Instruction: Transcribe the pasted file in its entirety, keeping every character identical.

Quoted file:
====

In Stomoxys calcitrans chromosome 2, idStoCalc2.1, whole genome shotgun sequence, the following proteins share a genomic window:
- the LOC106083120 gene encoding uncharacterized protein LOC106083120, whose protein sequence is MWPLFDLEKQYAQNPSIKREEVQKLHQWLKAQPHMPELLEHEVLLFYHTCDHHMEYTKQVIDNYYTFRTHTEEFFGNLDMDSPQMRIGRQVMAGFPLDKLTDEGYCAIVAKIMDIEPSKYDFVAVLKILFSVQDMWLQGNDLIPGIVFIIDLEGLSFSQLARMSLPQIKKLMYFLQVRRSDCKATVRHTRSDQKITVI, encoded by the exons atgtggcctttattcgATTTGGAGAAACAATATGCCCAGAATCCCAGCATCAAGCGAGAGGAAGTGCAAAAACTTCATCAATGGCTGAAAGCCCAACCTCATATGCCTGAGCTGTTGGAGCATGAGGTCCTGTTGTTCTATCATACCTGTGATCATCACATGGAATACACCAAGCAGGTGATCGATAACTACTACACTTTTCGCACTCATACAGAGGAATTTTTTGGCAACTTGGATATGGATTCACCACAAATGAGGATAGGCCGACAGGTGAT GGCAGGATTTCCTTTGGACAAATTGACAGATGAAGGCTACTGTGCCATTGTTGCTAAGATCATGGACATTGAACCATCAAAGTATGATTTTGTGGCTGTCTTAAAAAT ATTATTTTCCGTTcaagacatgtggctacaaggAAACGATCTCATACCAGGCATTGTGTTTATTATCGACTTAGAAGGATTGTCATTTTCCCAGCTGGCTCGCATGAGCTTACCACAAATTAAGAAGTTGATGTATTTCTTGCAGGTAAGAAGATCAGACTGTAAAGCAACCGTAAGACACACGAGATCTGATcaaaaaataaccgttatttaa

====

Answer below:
In Stomoxys calcitrans chromosome 2, idStoCalc2.1, whole genome shotgun sequence, the following proteins share a genomic window:
- the LOC106083120 gene encoding uncharacterized protein LOC106083120, whose protein sequence is MWPLFDLEKQYAQNPSIKREEVQKLHQWLKAQPHMPELLEHEVLLFYHTCDHHMEYTKQVIDNYYTFRTHTEEFFGNLDMDSPQMRIGRQVMAGFPLDKLTDEGYCAIVAKIMDIEPSKYDFVAVLKILFSVQDMWLQGNDLIPGIVFIIDLEGLSFSQLARMSLPQIKKLMYFLQVRRSDCKATVRHTRSDQKITVI, encoded by the exons atgtggcctttattcgATTTGGAGAAACAATATGCCCAGAATCCCAGCATCAAGCGAGAGGAAGTGCAAAAACTTCATCAATGGCTGAAAGCCCAACCTCATATGCCTGAGCTGTTGGAGCATGAGGTCCTGTTGTTCTATCATACCTGTGATCATCACATGGAATACACCAAGCAGGTGATCGATAACTACTACACTTTTCGCACTCATACAGAGGAATTTTTTGGCAACTTGGATATGGATTCACCACAAATGAGGATAGGCCGACAGGTGAT GGCAGGATTTCCTTTGGACAAATTGACAGATGAAGGCTACTGTGCCATTGTTGCTAAGATCATGGACATTGAACCATCAAAGTATGATTTTGTGGCTGTCTTAAAAAT ATTATTTTCCGTTcaagacatgtggctacaaggAAACGATCTCATACCAGGCATTGTGTTTATTATCGACTTAGAAGGATTGTCATTTTCCCAGCTGGCTCGCATGAGCTTACCACAAATTAAGAAGTTGATGTATTTCTTGCAGGTAAGAAGATCAGACTGTAAAGCAACCGTAAGACACACGAGATCTGATcaaaaaataaccgttatttaa